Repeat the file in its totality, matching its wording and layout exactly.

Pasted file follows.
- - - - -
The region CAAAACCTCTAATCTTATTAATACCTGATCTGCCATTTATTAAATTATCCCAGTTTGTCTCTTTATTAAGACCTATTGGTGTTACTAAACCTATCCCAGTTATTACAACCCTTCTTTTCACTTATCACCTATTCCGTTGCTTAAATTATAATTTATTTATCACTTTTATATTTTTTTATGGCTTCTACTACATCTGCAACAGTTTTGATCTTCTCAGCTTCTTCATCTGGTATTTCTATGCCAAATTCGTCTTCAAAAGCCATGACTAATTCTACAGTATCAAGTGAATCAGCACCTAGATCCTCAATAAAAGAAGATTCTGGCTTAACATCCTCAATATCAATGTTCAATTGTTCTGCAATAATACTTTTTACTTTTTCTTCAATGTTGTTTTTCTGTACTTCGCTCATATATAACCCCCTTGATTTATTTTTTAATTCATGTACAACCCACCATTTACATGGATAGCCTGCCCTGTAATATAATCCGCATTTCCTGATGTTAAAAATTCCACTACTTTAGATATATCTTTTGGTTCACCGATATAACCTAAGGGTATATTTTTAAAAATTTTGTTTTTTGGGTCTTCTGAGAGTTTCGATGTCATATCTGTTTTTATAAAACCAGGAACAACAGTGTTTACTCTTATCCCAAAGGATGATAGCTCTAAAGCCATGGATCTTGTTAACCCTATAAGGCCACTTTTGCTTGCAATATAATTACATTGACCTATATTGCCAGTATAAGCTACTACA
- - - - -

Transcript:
The region CAAAACCTCTAATCTTATTAATACCTGATCTGCCATTTATTAAATTATCCCAGTTTGTCTCTTTATTAAGACCTATTGGTGTTACTAAACCTATCCCAGTTATTACAACCCTTCTTTTCACTTATCACCTATTCCGTTGCTTAAATTATAATTTATTTATCACTTTTATATTTTTTTATGGCTTCTACTACATCTGCAACAGTTTTGATCTTCTCAGCTTCTTCATCTGGTATTTCTATGCCAAATTCGTCTTCAAAAGCCATGACTAATTCTACAGTATCAAGTGAATCAGCACCTAGATCCTCAATAAAAGAAGATTCTGGCTTAACATCCTCAATATCAATGTTCAATTGTTCTGCAATAATACTTTTTACTTTTTCTTCAATGTTGTTTTTCTGTACTTCGCTCATATATAACCCCCTTGATTTATTTTTTAATTCATGTACAACCCACCATTTACATGGATAGCCTGCCCTGTAATATAATCCGCATTTCCTGATGTTAAAAATTCCACTACTTTAGATATATCTTTTGGTTCACCGATATAACCTAAGGGTATATTTTTAAAAATTTTGTTTTTTGGGTCTTCTGAGAGTTTCGATGTCATATCTGTTTTTATAAAACCAGGAACAACAGTGTTTACTCTTATCCCAAAGGATGATAGCTCTAAAGCCATGGATCTTGTTAACCCTATAAGGCCACTTTTGCTTGCAATATAATTACATTGACCTATATTGCCAGTATAAGCTACTACA